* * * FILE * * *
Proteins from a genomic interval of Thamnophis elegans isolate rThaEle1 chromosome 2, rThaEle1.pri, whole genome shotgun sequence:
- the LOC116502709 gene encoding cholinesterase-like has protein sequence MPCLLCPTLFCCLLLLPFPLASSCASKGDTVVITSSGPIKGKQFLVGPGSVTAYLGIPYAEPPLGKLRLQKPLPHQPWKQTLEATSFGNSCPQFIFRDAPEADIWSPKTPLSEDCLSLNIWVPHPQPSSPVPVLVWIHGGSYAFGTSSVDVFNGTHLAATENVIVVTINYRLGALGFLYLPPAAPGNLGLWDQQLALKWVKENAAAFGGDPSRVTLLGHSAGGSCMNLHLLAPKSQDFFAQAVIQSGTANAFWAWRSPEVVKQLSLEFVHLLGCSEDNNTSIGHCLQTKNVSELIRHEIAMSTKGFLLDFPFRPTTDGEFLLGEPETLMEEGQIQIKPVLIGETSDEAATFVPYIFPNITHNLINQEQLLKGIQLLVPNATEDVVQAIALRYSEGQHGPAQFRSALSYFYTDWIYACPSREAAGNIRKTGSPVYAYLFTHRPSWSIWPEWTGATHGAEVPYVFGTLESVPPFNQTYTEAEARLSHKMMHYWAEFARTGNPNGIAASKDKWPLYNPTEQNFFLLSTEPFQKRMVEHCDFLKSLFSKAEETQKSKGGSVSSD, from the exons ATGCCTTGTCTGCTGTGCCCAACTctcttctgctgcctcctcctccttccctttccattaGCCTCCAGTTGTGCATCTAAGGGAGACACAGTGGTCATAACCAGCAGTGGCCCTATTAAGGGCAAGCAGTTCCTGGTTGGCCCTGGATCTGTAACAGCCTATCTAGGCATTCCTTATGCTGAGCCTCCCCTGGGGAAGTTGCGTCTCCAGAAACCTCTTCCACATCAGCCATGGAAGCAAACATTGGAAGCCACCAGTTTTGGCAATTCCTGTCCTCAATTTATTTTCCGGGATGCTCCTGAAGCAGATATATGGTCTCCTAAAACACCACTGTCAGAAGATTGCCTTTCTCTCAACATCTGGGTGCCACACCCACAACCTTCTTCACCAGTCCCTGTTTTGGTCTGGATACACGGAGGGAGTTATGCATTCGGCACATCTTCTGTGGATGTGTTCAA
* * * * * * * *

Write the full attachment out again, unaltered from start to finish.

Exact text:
Proteins from a genomic interval of Thamnophis elegans isolate rThaEle1 chromosome 2, rThaEle1.pri, whole genome shotgun sequence:
- the LOC116502709 gene encoding cholinesterase-like has protein sequence MPCLLCPTLFCCLLLLPFPLASSCASKGDTVVITSSGPIKGKQFLVGPGSVTAYLGIPYAEPPLGKLRLQKPLPHQPWKQTLEATSFGNSCPQFIFRDAPEADIWSPKTPLSEDCLSLNIWVPHPQPSSPVPVLVWIHGGSYAFGTSSVDVFNGTHLAATENVIVVTINYRLGALGFLYLPPAAPGNLGLWDQQLALKWVKENAAAFGGDPSRVTLLGHSAGGSCMNLHLLAPKSQDFFAQAVIQSGTANAFWAWRSPEVVKQLSLEFVHLLGCSEDNNTSIGHCLQTKNVSELIRHEIAMSTKGFLLDFPFRPTTDGEFLLGEPETLMEEGQIQIKPVLIGETSDEAATFVPYIFPNITHNLINQEQLLKGIQLLVPNATEDVVQAIALRYSEGQHGPAQFRSALSYFYTDWIYACPSREAAGNIRKTGSPVYAYLFTHRPSWSIWPEWTGATHGAEVPYVFGTLESVPPFNQTYTEAEARLSHKMMHYWAEFARTGNPNGIAASKDKWPLYNPTEQNFFLLSTEPFQKRMVEHCDFLKSLFSKAEETQKSKGGSVSSD, from the exons ATGCCTTGTCTGCTGTGCCCAACTctcttctgctgcctcctcctccttccctttccattaGCCTCCAGTTGTGCATCTAAGGGAGACACAGTGGTCATAACCAGCAGTGGCCCTATTAAGGGCAAGCAGTTCCTGGTTGGCCCTGGATCTGTAACAGCCTATCTAGGCATTCCTTATGCTGAGCCTCCCCTGGGGAAGTTGCGTCTCCAGAAACCTCTTCCACATCAGCCATGGAAGCAAACATTGGAAGCCACCAGTTTTGGCAATTCCTGTCCTCAATTTATTTTCCGGGATGCTCCTGAAGCAGATATATGGTCTCCTAAAACACCACTGTCAGAAGATTGCCTTTCTCTCAACATCTGGGTGCCACACCCACAACCTTCTTCACCAGTCCCTGTTTTGGTCTGGATACACGGAGGGAGTTATGCATTCGGCACATCTTCTGTGGATGTGTTCAA